The Airspeed AS.51 Horsa was a British World War II troop-carrying glider built by Airspeed Limited and subcontractors and used for air assault by British and Allied armed forces. It was named after Horsa, the legendary 5th century conqueror of southern Britain.
The German military was a pioneer in the use of airborne operations, conducting several successful operations during the Battle of France in 1940, including the use of glider-borne troops in the Battle of Fort Eben-Emael. Impressed by the success of German airborne operations, the Allied governments decided to form their own airborne formations. This decision would eventually lead to the creation of two British airborne divisions, as well as a number of smaller units. The British airborne establishment began development on 22 June 1940, when the Prime Minister, Winston Churchill, directed the War Office in a memorandum to investigate the possibility of creating a corps of 5,000 parachute troops. In 1941, the United States embarked on a similar programme.
When the equipment for the airborne forces was under development, it was decided by War Office officials that gliders would be an integral component of such a force; these would be used to transport troops and heavy equipment. The first glider to be designed and produced was the General Aircraft Hotspur, the first prototype of which flew on 5 November 1940. However, several problems were found with the Hotspur's design, the primary one being that the glider did not carry sufficient troops. Tactically it was believed that airborne troops should be landed in groups far larger than the eight the Hotspur could transport, and also the number of aircraft required to tow the gliders needed to carry larger groups would be impractical. There were also concerns that the gliders would have to be towed in tandem if used operationally, which would be extremely difficult during nighttime and through cloud formations. So it was decided to use the Hotspur as a training glider, and continue with the development of several other types of glider, including a 25-seater assault glider which became the Airspeed Horsa.
The Horsa, given the designation of AS 51, was produced to meet Specification X.26/40 issued on 12 October 1940. Initially it was planned that the Horsa would be used to transport paratroopers who would jump from doors installed on either side of the fuselage, and that the actual landing would be a secondary role; however the idea was soon dropped, and it was decided to simply have the glider land airborne troops. An initial order was placed for 400 of the gliders in February 1941, and it was estimated that Airspeed should be able to complete the order by July 1942. Enquiries were made into the possibility of a further 400 being produced in India for use by Indian airborne forces, but this was abandoned when it was discovered the required wood would have to be imported into India at a prohibitive cost. Five prototypes were ordered with Fairey Aircraft producing the first two prototypes for flight testing while Airspeed completed the remaining prototypes to be used in equipment and loading tests. The first prototype (DG597) towed by an Armstrong Whitworth Whitley took flight on 12 September 1941 with George Errington at the controls, 11 months after the specification had been issued.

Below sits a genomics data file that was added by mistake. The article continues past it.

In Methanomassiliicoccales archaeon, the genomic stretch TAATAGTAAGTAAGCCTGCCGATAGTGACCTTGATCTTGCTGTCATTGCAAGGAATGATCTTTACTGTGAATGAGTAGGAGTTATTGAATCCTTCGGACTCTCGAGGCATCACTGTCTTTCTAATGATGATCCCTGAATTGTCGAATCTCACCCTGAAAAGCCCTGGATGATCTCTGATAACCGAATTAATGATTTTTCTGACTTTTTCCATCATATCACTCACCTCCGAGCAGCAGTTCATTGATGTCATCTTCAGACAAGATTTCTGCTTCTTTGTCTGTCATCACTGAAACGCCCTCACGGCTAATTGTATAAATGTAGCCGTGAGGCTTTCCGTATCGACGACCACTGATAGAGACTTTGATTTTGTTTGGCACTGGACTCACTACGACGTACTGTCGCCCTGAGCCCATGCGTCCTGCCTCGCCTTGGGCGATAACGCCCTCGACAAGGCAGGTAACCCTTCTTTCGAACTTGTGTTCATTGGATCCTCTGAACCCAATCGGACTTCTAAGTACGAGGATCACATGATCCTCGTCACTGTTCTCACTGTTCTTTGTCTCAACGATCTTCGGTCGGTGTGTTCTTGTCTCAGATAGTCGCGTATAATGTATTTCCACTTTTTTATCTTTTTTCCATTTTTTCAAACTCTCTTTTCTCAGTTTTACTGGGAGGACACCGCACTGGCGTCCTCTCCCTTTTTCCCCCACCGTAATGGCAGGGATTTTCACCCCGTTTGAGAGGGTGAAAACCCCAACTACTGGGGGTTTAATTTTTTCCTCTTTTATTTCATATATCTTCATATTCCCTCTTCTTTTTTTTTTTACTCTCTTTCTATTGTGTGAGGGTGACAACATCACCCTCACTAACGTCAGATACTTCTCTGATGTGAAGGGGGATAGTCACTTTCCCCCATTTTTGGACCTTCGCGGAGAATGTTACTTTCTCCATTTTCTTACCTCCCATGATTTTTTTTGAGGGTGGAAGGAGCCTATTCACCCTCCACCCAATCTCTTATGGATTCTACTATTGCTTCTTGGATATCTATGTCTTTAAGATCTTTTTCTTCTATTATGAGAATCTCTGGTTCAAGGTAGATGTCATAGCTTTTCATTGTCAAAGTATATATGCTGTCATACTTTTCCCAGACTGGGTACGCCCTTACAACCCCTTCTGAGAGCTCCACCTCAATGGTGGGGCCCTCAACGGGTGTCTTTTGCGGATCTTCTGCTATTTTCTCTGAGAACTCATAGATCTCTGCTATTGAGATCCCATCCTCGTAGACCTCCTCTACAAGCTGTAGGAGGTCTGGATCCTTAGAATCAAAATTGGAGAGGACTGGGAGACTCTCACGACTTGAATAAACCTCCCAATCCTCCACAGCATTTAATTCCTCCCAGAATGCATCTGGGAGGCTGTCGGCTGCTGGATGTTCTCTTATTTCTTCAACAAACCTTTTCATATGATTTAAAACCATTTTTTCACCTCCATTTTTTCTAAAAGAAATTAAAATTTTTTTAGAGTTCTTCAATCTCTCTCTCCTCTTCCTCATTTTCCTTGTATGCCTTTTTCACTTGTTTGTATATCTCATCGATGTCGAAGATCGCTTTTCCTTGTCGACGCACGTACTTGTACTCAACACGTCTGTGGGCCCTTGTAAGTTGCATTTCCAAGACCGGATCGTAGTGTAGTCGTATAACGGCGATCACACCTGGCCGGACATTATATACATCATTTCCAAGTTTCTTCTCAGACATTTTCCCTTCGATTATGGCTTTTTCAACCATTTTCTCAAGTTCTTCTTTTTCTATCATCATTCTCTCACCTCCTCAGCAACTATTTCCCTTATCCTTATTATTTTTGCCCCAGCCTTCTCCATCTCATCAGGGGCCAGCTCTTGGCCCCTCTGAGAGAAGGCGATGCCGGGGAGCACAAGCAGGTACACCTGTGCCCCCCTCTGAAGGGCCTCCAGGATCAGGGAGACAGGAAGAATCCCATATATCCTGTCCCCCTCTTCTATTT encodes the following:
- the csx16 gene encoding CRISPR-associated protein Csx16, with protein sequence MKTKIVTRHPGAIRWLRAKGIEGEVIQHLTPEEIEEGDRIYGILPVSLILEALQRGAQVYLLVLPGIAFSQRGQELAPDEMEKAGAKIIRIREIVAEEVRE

As specified in Specification X3/41, 200 AS 52 Horsas were also to be constructed to carry bombs. A central fuselage bomb bay holding four 2,000 lb or two 4,000 lb bombs was fitted into the standard Horsa fuselage. The concept of towing bombs was dropped as other bombers became available, with the order for the AS 52 cancelled.
Production of the Horsa commenced in early 1942, and by May some 2,345 had been ordered by the Army for use in future airborne operations. The glider was designed from the outset to be built in components with a series of 30 sub-assemblies required to complete the manufacturing process. Manufacturing was intended primarily to use woodcrafting facilities not needed for more urgent aviation production, and as a result production was spread across separate factories, which consequently limited the likely loss in case of German attack. The designer A. H. Tiltman said that the Horsa "went from the drawing board to the air in ten months, which was not too bad considering the drawings had to be made suitable for the furniture trade who were responsible for all production."
The initial 695 gliders were manufactured at Airspeed's factory in Christchurch, Hampshire, with subcontractors producing the remainder. These included Austin Motors and the furniture manufacturers Harris Lebus. The subcontractors did not have airfields to deliver the gliders from, and sent the sub-assemblies to RAF Maintenance Units for final assembly. Between 3,799 and approximately 5,000 Horsas were built when production ended.